1 September 2020
Watts at home
Unto This Last:
Two Hundred Years of John Ruskin
A complex and often contradictory figure, John Ruskin stands as one of the most influential thinkers of the nineteenth century. A pioneering art critic and an accomplished draftsman, he believed that art had the power to transform society and that nature inspired the most meaningful art. Our latest exhibition - now temporarily closed - features works by J. M. W. Turner, John Everett Millais and Edward Burne-Jones. Two centuries after his birth,
Unto This Last examines Ruskin's legacy as a social reformer, ecological thinker, and educator.
Unto This Last: Two Hundred Years of John Ruskin features paintings, drawings, and manuscripts largely from collections at Yale University - the Yale Center for British Art and Beinecke Rare Book and Manuscript Library - together representing one of the most important repositories of Ruskin's work in the United States, much of which is to be exhibited in the UK for the first time.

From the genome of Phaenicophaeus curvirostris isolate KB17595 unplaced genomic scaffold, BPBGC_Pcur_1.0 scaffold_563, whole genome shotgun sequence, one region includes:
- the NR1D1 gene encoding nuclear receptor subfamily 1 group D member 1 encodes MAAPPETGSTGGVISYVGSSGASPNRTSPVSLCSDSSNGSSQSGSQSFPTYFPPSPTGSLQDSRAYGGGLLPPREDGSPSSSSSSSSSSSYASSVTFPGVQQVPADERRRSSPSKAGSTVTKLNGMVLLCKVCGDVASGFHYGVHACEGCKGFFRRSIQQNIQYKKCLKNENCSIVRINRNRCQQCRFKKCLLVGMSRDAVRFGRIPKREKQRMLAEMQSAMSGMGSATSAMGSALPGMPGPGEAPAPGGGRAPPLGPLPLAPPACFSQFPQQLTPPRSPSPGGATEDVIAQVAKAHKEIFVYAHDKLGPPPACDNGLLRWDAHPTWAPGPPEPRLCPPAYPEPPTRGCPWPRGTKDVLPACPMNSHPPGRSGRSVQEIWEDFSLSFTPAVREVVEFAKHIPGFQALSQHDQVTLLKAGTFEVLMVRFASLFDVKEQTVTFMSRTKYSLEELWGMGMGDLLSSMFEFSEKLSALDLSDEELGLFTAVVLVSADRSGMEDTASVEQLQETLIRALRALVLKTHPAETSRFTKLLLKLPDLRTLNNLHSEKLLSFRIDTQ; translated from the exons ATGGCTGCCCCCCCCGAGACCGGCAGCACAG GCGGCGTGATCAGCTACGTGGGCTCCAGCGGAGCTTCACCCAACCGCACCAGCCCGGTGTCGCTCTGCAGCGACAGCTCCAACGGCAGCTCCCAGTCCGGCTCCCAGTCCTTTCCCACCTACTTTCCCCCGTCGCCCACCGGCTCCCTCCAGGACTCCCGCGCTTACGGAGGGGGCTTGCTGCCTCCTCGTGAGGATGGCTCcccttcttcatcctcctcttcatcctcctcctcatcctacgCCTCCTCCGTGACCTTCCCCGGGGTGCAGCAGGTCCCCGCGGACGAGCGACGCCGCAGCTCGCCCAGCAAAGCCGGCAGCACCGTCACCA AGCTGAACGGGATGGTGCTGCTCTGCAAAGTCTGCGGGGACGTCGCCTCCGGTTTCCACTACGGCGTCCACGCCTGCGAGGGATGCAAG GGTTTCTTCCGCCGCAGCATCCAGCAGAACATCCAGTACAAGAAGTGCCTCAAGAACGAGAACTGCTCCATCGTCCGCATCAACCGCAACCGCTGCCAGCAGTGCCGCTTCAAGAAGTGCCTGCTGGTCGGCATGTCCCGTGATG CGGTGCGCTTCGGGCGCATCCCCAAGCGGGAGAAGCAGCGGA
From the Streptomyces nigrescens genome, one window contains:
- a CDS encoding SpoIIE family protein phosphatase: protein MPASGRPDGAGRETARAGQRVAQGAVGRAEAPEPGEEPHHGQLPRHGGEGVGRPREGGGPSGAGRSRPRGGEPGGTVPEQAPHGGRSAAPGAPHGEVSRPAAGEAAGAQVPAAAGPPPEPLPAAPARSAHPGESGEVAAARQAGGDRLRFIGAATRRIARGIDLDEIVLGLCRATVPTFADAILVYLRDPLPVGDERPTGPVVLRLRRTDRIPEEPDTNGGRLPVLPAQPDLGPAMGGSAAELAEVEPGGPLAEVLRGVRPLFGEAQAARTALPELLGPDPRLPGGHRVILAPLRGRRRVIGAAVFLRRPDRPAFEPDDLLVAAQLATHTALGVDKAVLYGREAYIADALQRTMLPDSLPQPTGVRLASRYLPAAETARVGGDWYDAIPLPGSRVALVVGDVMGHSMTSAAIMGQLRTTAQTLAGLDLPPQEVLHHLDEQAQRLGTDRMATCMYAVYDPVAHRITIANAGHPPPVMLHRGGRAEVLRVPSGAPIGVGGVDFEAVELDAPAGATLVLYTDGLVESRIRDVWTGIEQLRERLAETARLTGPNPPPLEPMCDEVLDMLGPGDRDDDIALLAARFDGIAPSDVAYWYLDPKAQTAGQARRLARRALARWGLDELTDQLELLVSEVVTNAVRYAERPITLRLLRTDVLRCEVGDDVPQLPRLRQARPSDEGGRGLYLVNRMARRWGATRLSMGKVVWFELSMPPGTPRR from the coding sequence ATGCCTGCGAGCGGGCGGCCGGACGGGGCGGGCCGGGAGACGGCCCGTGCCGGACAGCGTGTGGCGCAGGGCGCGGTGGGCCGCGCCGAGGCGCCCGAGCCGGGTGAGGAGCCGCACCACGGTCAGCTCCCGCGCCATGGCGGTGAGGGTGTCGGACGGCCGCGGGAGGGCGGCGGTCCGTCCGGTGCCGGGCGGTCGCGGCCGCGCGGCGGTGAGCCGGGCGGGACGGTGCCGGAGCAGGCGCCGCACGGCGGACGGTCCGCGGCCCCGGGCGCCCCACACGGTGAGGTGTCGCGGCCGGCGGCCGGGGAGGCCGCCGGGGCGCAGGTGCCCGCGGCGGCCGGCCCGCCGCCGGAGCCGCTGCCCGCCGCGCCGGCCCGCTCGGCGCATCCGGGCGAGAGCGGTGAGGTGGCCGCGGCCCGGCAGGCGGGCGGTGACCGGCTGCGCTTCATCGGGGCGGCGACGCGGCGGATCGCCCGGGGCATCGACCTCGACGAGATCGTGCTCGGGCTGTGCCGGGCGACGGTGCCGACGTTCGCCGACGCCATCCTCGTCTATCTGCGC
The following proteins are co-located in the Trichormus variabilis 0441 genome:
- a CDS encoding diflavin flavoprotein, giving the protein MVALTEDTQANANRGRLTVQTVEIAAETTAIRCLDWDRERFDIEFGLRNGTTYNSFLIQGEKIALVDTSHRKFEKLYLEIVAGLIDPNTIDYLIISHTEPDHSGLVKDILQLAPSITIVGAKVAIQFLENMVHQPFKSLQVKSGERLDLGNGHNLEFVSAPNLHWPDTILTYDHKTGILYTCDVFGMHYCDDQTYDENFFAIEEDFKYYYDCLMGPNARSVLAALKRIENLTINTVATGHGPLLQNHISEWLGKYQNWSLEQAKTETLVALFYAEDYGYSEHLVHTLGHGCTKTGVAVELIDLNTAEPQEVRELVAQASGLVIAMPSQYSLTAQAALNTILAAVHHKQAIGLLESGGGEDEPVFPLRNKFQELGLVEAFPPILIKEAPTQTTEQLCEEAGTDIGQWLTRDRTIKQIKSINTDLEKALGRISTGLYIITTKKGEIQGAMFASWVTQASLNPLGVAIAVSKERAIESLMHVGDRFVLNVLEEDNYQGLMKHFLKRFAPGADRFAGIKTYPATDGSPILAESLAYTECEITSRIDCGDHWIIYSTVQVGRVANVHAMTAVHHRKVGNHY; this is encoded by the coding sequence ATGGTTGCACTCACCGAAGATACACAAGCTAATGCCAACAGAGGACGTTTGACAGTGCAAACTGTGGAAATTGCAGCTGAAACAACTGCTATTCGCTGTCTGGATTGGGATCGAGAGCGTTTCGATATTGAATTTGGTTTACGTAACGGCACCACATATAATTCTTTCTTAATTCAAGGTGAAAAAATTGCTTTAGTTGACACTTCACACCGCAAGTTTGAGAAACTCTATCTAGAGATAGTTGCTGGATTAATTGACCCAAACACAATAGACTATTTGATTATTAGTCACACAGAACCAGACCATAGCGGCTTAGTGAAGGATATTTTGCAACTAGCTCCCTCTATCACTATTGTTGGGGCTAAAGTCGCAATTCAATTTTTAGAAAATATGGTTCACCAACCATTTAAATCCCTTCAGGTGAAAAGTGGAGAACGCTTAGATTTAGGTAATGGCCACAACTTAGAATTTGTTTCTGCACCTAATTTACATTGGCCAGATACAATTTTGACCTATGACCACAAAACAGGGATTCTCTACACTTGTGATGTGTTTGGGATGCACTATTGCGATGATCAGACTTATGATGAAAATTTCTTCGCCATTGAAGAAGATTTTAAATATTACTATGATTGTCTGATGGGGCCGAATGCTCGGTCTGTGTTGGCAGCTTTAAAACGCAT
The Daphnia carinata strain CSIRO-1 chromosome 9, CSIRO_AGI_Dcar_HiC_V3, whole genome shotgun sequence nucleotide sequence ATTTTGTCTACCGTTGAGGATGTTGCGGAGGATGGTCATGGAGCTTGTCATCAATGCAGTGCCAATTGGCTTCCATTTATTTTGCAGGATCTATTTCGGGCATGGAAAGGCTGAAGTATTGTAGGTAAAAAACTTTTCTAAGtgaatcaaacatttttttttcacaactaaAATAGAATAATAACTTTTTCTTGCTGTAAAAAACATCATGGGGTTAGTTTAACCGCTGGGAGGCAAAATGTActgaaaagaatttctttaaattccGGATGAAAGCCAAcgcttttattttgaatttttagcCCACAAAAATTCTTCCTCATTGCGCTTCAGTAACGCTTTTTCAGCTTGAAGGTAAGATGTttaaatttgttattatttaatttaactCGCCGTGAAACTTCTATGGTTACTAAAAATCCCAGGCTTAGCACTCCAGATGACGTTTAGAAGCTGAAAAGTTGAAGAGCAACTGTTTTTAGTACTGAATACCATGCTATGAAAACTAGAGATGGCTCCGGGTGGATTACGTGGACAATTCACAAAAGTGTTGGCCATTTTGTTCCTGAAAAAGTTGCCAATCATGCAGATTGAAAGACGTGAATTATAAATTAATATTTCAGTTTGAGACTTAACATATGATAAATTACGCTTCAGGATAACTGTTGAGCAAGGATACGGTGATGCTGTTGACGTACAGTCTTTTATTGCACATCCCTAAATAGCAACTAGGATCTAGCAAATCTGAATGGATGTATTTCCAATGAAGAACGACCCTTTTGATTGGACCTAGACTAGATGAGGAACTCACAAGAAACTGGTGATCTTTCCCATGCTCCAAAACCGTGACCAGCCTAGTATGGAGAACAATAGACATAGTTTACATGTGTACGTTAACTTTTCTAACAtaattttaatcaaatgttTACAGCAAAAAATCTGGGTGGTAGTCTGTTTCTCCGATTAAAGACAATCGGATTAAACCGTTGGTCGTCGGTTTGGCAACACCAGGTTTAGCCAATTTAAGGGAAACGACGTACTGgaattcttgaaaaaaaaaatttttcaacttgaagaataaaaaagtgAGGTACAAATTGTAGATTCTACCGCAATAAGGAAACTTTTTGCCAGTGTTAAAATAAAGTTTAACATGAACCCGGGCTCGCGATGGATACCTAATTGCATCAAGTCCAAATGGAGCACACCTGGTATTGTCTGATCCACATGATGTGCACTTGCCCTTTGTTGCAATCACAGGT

The exhibition has been curated by three PhD Candidates in Yale University's Department of the History of Art: Tara Contractor, Victoria Hepburn, and Judith Stapleton; with Tim Barringer, Paul Mellon Centre Professor of the History of Art at Yale; and Courtney Skipton Long, Acting Assistant Curator of Prints and Drawings at the Yale Center for British Art.
Enjoy an audio tour of Unto This Last: Two Hundred Years of John Ruskin on the app Smartify, delivered by curators from the Yale Center for British Art, Tara Contractor, Victoria Hepburn and Judith Stapleton.
Explore the exhibition space in the video below in this informative visual tour led by the curators of
Unto This Last: Two Hundred Years of John Ruskin.
Image: Joseph Mallord William Turner, Lake Geneva and Mount Blanc, 1802 to 1805, Watercolour, Yale Center for British Art, Paul Mellon Collection
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